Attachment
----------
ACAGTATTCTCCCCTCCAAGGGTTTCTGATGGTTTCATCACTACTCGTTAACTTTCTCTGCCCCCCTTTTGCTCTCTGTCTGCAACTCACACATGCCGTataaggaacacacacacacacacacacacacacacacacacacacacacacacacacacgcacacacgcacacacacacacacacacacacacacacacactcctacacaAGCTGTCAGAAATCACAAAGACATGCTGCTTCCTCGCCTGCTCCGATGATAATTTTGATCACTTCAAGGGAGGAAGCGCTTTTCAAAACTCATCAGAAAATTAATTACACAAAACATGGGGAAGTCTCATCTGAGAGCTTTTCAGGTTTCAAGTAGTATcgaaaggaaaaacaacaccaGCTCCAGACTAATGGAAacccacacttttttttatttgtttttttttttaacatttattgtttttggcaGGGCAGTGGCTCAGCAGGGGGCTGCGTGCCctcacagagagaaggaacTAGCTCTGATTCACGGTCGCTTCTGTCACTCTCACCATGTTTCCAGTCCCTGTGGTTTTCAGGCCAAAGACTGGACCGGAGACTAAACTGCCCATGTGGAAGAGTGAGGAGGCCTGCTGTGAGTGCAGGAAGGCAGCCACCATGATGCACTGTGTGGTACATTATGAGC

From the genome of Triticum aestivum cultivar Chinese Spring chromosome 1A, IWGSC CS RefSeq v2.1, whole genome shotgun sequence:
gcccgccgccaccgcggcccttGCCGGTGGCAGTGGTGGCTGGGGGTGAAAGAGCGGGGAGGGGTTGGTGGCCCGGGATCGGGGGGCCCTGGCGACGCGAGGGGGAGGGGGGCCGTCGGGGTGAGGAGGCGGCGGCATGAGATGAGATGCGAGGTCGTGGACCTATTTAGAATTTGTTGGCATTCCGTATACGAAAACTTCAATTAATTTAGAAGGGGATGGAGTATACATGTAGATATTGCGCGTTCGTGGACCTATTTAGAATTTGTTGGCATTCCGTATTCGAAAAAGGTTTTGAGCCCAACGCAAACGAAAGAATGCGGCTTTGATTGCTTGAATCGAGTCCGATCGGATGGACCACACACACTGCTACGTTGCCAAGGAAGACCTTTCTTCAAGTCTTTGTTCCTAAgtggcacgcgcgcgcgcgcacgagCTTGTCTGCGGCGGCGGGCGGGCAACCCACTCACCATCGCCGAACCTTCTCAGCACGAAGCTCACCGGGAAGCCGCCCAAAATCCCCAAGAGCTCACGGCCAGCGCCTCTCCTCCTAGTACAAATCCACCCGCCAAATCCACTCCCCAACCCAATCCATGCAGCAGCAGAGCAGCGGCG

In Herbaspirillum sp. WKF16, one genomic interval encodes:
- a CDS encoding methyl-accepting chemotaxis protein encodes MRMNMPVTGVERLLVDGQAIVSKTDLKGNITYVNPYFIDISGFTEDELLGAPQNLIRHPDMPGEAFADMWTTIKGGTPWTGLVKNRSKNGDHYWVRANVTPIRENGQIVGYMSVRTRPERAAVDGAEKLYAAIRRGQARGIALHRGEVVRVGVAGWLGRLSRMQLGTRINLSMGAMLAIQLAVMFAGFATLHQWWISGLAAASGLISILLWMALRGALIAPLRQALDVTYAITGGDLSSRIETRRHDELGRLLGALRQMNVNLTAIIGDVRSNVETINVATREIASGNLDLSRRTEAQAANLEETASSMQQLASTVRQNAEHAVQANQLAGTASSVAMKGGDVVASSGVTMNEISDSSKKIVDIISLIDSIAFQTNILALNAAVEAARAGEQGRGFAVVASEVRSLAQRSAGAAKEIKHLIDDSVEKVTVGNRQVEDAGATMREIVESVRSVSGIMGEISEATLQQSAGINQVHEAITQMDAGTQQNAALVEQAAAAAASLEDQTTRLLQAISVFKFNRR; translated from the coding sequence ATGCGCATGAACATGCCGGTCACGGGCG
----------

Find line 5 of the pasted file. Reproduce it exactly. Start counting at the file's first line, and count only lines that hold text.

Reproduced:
- a CDS encoding methyl-accepting chemotaxis protein encodes MRMNMPVTGVERLLVDGQAIVSKTDLKGNITYVNPYFIDISGFTEDELLGAPQNLIRHPDMPGEAFADMWTTIKGGTPWTGLVKNRSKNGDHYWVRANVTPIRENGQIVGYMSVRTRPERAAVDGAEKLYAAIRRGQARGIALHRGEVVRVGVAGWLGRLSRMQLGTRINLSMGAMLAIQLAVMFAGFATLHQWWISGLAAASGLISILLWMALRGALIAPLRQALDVTYAITGGDLSSRIETRRHDELGRLLGALRQMNVNLTAIIGDVRSNVETINVATREIASGNLDLSRRTEAQAANLEETASSMQQLASTVRQNAEHAVQANQLAGTASSVAMKGGDVVASSGVTMNEISDSSKKIVDIISLIDSIAFQTNILALNAAVEAARAGEQGRGFAVVASEVRSLAQRSAGAAKEIKHLIDDSVEKVTVGNRQVEDAGATMREIVESVRSVSGIMGEISEATLQQSAGINQVHEAITQMDAGTQQNAALVEQAAAAAASLEDQTTRLLQAISVFKFNRR; translated from the coding sequence ATGCGCATGAACATGCCGGTCACGGGCG